As organizations realize the scope of the Internet of Things, gaining key insights from Big Data, through the use of advanced analytics, becomes crucial. However, IoT also creates the need for petabyte scale storage of data from millions of devices. A new type of Storage is required which seamlessly integrates robust data analytics with massive scale. These storage systems will act as “smart systems” provide in-place analytics that speed discovery and enable businesses to quickly derive meaningful and actionable insights. In his session at @ThingsExpo, Paul Turner, Chief Marketing Officer at...
Nov. 29, 2015 12:30 PM EST Reads: 423
In his keynote at @ThingsExpo, Chris Matthieu, Director of IoT Engineering at Citrix and co-founder and CTO of Octoblu, focused on building an IoT platform and company. He provided a behind-the-scenes look at Octoblu’s platform, business, and pivots along the way (including the Citrix acquisition of Octoblu).
Nov. 29, 2015 12:00 PM EST Reads: 525
In his General Session at 17th Cloud Expo, Bruce Swann, Senior Product Marketing Manager for Adobe Campaign, explored the key ingredients of cross-channel marketing in a digital world. Learn how the Adobe Marketing Cloud can help marketers embrace opportunities for personalized, relevant and real-time customer engagement across offline (direct mail, point of sale, call center) and digital (email, website, SMS, mobile apps, social networks, connected objects).
Nov. 29, 2015 11:45 AM EST Reads: 324
The Internet of Everything is re-shaping technology trends–moving away from “request/response” architecture to an “always-on” Streaming Web where data is in constant motion and secure, reliable communication is an absolute necessity. As more and more THINGS go online, the challenges that developers will need to address will only increase exponentially. In his session at @ThingsExpo, Todd Greene, Founder & CEO of PubNub, exploreed the current state of IoT connectivity and review key trends and technology requirements that will drive the Internet of Things from hype to reality.
Nov. 29, 2015 09:45 AM EST Reads: 451
Two weeks ago (November 3-5), I attended the Cloud Expo Silicon Valley as a speaker, where I presented on the security and privacy due diligence requirements for cloud solutions. Cloud security is a topical issue for every CIO, CISO, and technology buyer. Decision-makers are always looking for insights on how to mitigate the security risks of implementing and using cloud solutions. Based on the presentation topics covered at the conference, as well as the general discussions heard between sessions, I wanted to share some of my observations on emerging trends. As cyber security serves as a fou...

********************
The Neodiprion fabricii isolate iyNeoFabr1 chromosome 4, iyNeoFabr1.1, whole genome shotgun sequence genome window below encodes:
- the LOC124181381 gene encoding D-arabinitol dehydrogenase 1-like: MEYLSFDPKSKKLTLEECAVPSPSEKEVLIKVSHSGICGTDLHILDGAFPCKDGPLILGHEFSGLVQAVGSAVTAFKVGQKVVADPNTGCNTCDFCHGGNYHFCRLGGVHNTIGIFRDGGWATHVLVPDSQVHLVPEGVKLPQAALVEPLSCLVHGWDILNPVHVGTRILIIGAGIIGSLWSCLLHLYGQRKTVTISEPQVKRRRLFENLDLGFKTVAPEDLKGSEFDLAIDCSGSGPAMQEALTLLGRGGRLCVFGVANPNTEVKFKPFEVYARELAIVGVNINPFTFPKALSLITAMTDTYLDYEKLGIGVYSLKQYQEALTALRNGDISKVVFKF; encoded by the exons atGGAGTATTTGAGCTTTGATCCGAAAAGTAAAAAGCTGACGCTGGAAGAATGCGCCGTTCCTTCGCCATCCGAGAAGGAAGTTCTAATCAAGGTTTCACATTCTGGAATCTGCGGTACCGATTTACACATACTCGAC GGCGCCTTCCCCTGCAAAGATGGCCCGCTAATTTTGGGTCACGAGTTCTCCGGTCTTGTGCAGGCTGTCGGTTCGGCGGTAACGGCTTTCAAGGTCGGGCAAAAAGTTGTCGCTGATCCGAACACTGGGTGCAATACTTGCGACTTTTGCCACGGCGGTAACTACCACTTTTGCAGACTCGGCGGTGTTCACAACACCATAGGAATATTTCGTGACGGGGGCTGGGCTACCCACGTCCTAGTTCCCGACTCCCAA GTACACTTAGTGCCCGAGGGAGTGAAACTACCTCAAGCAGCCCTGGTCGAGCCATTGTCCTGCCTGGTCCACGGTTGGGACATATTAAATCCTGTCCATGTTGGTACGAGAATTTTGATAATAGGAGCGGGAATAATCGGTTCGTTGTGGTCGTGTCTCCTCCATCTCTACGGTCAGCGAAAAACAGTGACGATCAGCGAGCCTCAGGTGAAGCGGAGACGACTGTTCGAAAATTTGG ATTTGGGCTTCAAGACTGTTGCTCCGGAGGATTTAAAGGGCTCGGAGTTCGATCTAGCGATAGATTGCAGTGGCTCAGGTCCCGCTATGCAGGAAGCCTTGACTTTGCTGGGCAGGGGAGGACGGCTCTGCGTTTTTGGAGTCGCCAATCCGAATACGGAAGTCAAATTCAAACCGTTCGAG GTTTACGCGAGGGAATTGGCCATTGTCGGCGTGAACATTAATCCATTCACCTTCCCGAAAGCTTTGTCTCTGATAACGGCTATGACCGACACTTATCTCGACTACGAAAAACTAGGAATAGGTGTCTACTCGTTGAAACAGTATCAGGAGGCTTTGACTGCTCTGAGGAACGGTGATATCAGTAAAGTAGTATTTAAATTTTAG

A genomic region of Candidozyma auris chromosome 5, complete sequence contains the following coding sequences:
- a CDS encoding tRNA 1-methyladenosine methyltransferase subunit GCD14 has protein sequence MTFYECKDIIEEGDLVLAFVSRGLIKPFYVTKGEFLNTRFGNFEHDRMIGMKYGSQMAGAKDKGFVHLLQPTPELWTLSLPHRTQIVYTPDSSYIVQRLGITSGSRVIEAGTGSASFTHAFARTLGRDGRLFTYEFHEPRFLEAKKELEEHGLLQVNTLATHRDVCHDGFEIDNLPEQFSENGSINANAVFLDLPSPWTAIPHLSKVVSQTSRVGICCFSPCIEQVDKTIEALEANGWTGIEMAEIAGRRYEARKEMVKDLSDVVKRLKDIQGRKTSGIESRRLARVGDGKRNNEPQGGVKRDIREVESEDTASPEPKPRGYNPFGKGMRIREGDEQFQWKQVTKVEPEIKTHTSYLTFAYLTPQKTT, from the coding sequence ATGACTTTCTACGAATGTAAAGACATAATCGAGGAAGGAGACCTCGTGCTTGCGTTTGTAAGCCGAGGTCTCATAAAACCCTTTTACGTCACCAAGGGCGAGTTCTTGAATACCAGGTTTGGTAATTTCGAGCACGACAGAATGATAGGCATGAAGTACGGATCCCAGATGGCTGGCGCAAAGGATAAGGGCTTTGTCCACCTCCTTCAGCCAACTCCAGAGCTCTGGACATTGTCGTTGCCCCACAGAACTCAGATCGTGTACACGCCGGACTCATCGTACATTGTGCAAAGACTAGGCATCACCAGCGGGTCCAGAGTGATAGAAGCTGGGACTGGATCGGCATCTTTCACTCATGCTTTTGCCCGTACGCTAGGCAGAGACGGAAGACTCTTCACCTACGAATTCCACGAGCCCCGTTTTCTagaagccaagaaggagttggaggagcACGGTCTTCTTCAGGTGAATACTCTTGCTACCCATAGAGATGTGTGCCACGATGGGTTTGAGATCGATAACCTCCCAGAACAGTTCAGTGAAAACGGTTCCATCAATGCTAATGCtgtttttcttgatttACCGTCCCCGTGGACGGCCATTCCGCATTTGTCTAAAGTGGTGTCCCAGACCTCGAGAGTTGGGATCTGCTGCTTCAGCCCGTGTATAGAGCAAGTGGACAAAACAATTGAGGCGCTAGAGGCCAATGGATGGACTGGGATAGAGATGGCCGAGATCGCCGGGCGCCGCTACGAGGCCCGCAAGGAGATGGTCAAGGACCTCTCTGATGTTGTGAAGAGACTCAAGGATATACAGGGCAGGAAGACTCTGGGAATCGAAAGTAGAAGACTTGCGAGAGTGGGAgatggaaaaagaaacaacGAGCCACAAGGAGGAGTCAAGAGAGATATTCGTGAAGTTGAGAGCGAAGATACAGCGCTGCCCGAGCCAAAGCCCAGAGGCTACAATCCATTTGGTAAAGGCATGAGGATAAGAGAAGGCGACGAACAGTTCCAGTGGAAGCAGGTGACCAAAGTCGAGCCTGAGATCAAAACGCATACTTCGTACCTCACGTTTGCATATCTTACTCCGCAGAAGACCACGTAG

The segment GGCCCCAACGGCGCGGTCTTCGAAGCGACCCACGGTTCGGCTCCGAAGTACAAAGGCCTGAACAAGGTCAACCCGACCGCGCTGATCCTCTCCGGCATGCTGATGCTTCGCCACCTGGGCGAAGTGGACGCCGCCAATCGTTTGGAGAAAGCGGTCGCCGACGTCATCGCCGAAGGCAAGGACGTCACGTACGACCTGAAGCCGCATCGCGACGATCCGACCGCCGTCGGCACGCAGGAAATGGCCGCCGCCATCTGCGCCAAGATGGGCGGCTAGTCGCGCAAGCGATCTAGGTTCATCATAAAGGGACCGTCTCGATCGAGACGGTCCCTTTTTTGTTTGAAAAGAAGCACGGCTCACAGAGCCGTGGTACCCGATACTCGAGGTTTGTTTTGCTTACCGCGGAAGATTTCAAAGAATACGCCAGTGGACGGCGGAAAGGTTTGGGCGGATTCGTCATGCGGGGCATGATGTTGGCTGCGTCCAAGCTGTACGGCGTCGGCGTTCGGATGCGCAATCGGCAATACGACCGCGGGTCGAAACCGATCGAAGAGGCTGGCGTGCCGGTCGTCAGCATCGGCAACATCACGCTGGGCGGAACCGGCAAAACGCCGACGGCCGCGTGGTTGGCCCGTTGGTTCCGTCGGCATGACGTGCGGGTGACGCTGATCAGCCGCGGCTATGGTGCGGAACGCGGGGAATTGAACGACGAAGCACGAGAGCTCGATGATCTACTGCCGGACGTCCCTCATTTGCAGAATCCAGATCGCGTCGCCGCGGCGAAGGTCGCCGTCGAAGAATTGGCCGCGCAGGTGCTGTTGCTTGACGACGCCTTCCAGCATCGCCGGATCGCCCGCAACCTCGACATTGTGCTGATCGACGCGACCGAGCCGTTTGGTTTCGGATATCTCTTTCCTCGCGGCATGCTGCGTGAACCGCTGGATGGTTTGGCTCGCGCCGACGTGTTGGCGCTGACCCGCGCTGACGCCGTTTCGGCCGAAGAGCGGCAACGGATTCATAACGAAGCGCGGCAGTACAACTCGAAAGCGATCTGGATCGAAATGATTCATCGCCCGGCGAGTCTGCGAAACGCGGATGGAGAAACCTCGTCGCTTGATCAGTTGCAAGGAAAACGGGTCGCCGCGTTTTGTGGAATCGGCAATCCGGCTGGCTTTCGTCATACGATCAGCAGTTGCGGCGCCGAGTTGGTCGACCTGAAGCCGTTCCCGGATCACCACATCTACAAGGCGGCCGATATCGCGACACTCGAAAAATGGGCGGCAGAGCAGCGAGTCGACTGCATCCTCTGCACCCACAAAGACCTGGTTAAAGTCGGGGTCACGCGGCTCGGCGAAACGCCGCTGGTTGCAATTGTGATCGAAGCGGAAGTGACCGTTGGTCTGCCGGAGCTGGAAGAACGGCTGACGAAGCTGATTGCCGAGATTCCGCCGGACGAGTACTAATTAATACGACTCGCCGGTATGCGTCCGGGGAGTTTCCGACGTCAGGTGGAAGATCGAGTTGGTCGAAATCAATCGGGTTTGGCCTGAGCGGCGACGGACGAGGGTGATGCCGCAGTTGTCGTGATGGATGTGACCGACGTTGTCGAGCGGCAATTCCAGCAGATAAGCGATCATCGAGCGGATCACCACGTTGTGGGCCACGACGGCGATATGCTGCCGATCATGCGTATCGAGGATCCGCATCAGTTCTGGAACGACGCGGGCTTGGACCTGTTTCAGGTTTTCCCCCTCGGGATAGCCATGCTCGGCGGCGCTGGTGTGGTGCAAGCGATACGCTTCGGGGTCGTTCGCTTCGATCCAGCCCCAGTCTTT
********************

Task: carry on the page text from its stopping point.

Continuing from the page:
Nov. 29, 2015 09:15 AM EST Reads: 344
We all know that data growth is exploding and storage budgets are shrinking. Instead of showing you charts on about how much data there is, in his General Session at 17th Cloud Expo, Scott Cleland, Senior Director of Product Marketing at HGST, showed how to capture all of your data in one place. After you have your data under control, you can then analyze it in one place, saving time and resources.
Nov. 29, 2015 08:45 AM EST Reads: 218
With all the incredible momentum behind the Internet of Things (IoT) industry, it is easy to forget that not a single CEO wakes up and wonders if “my IoT is broken.” What they wonder is if they are making the right decisions to do all they can to increase revenue, decrease costs, and improve customer experience – effectively the same challenges they have always had in growing their business. The exciting thing about the IoT industry is now these decisions can be better, faster, and smarter. Now all corporate assets – people, objects, and spaces – can share information about themselves and thei...
Nov. 29, 2015 08:00 AM EST Reads: 272
The cloud. Like a comic book superhero, there seems to be no problem it can’t fix or cost it can’t slash. Yet making the transition is not always easy and production environments are still largely on premise. Taking some practical and sensible steps to reduce risk can also help provide a basis for a successful cloud transition. A plethora of surveys from the likes of IDG and Gartner show that more than 70 percent of enterprises have deployed at least one or more cloud application or workload. Yet a closer inspection at the data reveals less than half of these cloud projects involve production...
Nov. 29, 2015 07:00 AM EST Reads: 499
Continuous processes around the development and deployment of applications are both impacted by -- and a benefit to -- the Internet of Things trend. To help better understand the relationship between DevOps and a plethora of new end-devices and data please welcome Gary Gruver, consultant, author and a former IT executive who has led many large-scale IT transformation projects, and John Jeremiah, Technology Evangelist at Hewlett Packard Enterprise (HPE), on Twitter at @j_jeremiah. The discussion is moderated by me, Dana Gardner, Principal Analyst at Interarbor Solutions.